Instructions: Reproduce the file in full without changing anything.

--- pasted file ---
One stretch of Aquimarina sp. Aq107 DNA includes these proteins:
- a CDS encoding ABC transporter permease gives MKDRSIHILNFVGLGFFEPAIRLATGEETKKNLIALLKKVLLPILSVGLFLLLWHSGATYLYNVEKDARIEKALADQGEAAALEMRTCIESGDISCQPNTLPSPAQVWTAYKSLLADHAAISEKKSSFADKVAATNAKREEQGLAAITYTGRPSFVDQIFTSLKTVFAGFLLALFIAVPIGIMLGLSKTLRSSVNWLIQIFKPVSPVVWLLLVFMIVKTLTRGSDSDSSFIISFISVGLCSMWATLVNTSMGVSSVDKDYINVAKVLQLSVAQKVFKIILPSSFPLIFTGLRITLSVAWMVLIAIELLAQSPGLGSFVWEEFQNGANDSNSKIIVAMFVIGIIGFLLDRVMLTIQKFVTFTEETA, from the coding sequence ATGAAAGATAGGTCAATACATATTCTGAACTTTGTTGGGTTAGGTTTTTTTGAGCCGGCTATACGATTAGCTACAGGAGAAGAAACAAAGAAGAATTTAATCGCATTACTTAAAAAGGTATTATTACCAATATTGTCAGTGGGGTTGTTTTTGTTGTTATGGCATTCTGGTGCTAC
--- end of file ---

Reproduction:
One stretch of Aquimarina sp. Aq107 DNA includes these proteins:
- a CDS encoding ABC transporter permease gives MKDRSIHILNFVGLGFFEPAIRLATGEETKKNLIALLKKVLLPILSVGLFLLLWHSGATYLYNVEKDARIEKALADQGEAAALEMRTCIESGDISCQPNTLPSPAQVWTAYKSLLADHAAISEKKSSFADKVAATNAKREEQGLAAITYTGRPSFVDQIFTSLKTVFAGFLLALFIAVPIGIMLGLSKTLRSSVNWLIQIFKPVSPVVWLLLVFMIVKTLTRGSDSDSSFIISFISVGLCSMWATLVNTSMGVSSVDKDYINVAKVLQLSVAQKVFKIILPSSFPLIFTGLRITLSVAWMVLIAIELLAQSPGLGSFVWEEFQNGANDSNSKIIVAMFVIGIIGFLLDRVMLTIQKFVTFTEETA, from the coding sequence ATGAAAGATAGGTCAATACATATTCTGAACTTTGTTGGGTTAGGTTTTTTTGAGCCGGCTATACGATTAGCTACAGGAGAAGAAACAAAGAAGAATTTAATCGCATTACTTAAAAAGGTATTATTACCAATATTGTCAGTGGGGTTGTTTTTGTTGTTATGGCATTCTGGTGCTAC